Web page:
Family Court Not Affected

Family Courts in New York City will not be affected by the new county-based system but remain under control of supervisory judges in each of the five boroughs, who will continue to report to a citywide administrative judge for Family Court. That judge, in turn, will report to Judge Fisher. Since Family Court judges can handle criminal and civil issues in the same case, Judge Pfau said it does not lend itself to an administrative structure that separates those issues. With the changes, the city court structure will more closely mirror the administrative system already used outside New York City, according to Judge Pfau. There, supervisory judges already report to one administrative judge in each of the Supreme Court districts, she said. Judge Lippman said the changes were made in consultation with Presiding Justices A. Gail Prudenti of the Appellate Division, Second Department, and Luis A. Gonzalez of the First Department. Joel.Stashenko@incisivemedia.com

See Also: "Another Promising Step in Reversing NY's Court Corruption"

5 comments:

Anonymous said...

Well, at least Lippman is trying something different. That's a good sign.

Bat Out Of Hell said...

Looks like more Lipp service. I will believe it is not more of same bs when heads roll as a result of this or any other actions he takes. For now he remains an enabler and aid and abetter.

Anonymous said...

Different within OCA is NOT a good sign...ever!
When OCA goes different it is always an attempt to implement new corruption or cover up old..I know I worked there for 30 yrs.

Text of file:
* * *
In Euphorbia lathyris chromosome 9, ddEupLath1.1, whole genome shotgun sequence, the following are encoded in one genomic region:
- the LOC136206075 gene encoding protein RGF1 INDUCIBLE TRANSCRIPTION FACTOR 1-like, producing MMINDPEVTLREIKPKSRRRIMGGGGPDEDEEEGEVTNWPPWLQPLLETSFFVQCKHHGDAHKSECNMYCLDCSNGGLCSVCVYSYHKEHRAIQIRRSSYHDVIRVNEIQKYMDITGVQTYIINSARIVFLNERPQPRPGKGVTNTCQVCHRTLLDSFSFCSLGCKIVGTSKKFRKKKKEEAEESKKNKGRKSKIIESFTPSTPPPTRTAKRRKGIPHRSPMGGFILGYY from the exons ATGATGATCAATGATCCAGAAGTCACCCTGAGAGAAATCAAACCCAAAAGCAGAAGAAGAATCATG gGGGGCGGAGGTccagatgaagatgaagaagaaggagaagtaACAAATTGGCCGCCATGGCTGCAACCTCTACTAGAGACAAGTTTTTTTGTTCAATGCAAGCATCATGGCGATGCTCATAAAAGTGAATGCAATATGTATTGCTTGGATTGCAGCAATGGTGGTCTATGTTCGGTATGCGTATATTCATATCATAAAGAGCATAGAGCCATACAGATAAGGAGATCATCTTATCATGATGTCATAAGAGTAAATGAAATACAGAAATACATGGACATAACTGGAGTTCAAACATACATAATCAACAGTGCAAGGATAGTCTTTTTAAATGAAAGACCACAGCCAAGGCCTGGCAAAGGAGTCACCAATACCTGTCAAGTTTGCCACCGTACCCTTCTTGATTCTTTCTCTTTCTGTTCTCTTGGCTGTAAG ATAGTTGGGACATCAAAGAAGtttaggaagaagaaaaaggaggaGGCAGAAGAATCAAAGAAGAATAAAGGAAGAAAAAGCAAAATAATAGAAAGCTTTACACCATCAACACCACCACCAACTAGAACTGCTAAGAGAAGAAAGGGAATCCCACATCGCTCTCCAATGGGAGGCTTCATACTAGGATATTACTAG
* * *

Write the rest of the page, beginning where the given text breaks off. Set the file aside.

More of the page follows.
For those who have no internal experience with OCA operations...remember...they only function for themselves and the political party that put them there...THEY DO NOT HAVE THE THE PUBLIC'S INTERESTS OR CONCERNS IN MIND! I cannot emphasize that enough on this blog.

If OCA does not cleanout first and heavily... then citizens you are in the same place with Lipmann as you were with Kaye.

Do not be fooled by his convoluted moving efforts...he is covering what this blog has made obvious and OCA is still threatening employees with their jobs, which will be terminated if they reveal the filthy judicial closets!

The same horrors are in position...so how can credible changed really be affected?

Eliot Bernstein said...

To above, change can be affected by Pitchforking them to death. They are only OZ type public servants, it is our citizen duty to weed the weeds out and disinfect a corrupt system.

Pitchforks free @ www.iviewit.tv

dg said...

Mr.Bernstein, are you advocating violence against people?

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See Video of Senator John L. Sampson's 1st Hearing on Court 'Ethics' Corruption

The first hearing, held in Albany on June 8, 2009 hearing is on two videos:


               Video of 1st Hearing on Court 'Ethics' Corruption
               The June 8, 2009 hearing is on two videos: